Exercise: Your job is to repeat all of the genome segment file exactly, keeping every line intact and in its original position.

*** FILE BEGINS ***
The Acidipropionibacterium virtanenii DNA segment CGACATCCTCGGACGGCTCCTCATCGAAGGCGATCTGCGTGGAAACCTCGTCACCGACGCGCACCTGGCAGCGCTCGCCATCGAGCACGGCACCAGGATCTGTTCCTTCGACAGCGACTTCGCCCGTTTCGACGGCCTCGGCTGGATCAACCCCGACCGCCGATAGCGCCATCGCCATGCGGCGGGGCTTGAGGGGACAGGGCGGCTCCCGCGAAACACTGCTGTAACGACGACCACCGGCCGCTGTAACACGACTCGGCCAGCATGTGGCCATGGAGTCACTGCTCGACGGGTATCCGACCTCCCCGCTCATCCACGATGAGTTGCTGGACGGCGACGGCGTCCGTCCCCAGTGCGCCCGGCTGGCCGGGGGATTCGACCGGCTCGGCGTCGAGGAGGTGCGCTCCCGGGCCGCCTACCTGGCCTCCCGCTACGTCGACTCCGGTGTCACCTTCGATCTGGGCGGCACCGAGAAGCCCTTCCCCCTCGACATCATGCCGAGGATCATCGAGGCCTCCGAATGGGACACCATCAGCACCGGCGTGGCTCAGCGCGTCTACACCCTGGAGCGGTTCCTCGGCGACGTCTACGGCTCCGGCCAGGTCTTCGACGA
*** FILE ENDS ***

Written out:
The Acidipropionibacterium virtanenii DNA segment CGACATCCTCGGACGGCTCCTCATCGAAGGCGATCTGCGTGGAAACCTCGTCACCGACGCGCACCTGGCAGCGCTCGCCATCGAGCACGGCACCAGGATCTGTTCCTTCGACAGCGACTTCGCCCGTTTCGACGGCCTCGGCTGGATCAACCCCGACCGCCGATAGCGCCATCGCCATGCGGCGGGGCTTGAGGGGACAGGGCGGCTCCCGCGAAACACTGCTGTAACGACGACCACCGGCCGCTGTAACACGACTCGGCCAGCATGTGGCCATGGAGTCACTGCTCGACGGGTATCCGACCTCCCCGCTCATCCACGATGAGTTGCTGGACGGCGACGGCGTCCGTCCCCAGTGCGCCCGGCTGGCCGGGGGATTCGACCGGCTCGGCGTCGAGGAGGTGCGCTCCCGGGCCGCCTACCTGGCCTCCCGCTACGTCGACTCCGGTGTCACCTTCGATCTGGGCGGCACCGAGAAGCCCTTCCCCCTCGACATCATGCCGAGGATCATCGAGGCCTCCGAATGGGACACCATCAGCACCGGCGTGGCTCAGCGCGTCTACACCCTGGAGCGGTTCCTCGGCGACGTCTACGGCTCCGGCCAGGTCTTCGACGA